Several techniques have been described in the literature in recent years for the reconstruction of a regular volume out of a series of ultrasound (US) slices with arbitrary orientations, typically scanned by means of US freehand systems. However, a systematic approach to such a problem is still missing. This paper focuses on proposing a theoretical framework for the 3-D US volume reconstruction problem. We introduce a statistical method for the construction and trimming of the sampling grid where the reconstruction will be carried out. The results using in vivo US data demonstrate that the computed reconstruction grid that encloses the region-of-interest (ROI) is smaller than those obtained from other reconstruction methods in those cases where the scanning trajectory deviates from a pure straight line. In addition, an adaptive Gaussian interpolation technique is studied and compared with well-known interpolation methods that have been applied to the reconstruction problem in the past. We find that the proposed method numerically outperforms former proposals in several control studies; subjective visual results also support this conclusion and highlight some potential deficiencies of methods previously proposed.

ultrasound_med_biol_2003_san_jose_estepar.pdf
1986
Christiani DC, Eisen EA, Wegman DH, Ye TT, Lu PL, Gong ZC, Dai HL. Respiratory disease in cotton textile workers in the People's Republic of China. I. Respiratory symptoms. Scand J Work Environ Health 1986;12(1):40-5.Abstract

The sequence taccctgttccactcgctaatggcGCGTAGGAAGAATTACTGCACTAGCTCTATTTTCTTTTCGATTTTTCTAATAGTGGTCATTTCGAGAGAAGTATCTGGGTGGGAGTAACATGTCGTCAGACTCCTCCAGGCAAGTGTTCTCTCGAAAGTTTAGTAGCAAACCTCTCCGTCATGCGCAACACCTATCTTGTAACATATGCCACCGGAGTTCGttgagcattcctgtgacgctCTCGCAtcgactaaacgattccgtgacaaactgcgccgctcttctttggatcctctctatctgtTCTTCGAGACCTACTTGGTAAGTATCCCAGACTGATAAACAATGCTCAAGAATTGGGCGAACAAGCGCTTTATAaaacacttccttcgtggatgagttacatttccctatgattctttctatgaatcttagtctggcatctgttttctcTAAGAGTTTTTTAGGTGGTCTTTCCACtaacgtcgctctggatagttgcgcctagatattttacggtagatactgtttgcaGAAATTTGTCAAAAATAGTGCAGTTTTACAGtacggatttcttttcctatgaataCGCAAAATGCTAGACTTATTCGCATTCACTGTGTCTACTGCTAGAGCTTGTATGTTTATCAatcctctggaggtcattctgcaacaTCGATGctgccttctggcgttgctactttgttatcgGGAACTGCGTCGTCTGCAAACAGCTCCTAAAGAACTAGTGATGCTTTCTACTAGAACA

The prevalence of byssinosis and nonspecific respiratory symptoms was studied in 887 textile workers with at least two years of employment in two cotton mills and one silk mill in Shanghai, the People's Republic of China. A standardized respiratory questionnaire was used, and environmental sampling was performed with vertical elutriators and colorimeter grading. Eight percent of the cotton textile workers complained of byssinosis. The reports of byssinosis were mostly mild (grade 1/2), more prevalent among women, and unrelated to duration of employment or elutriator dust levels. Nonspecific respiratory symptoms were significantly more prevalent among cotton textile workers than silk workers. After adjustment for age, gender, and smoking in logistic regression models, the odds ratios for the effect of working in cotton textile mills on chronic bronchitis, chronic cough, and frequent chest illness were 3.3, 2.9 and 4.7, respectively. Although none of the symptoms were related to current dust levels, the range of exposures was narrow, and information was only available on current levels of cotton dust. This study represents the first respiratory survey of the textile industry in China using diagnostic criteria similar to that used in the United States and England; it defines a cohort for prospective investigation.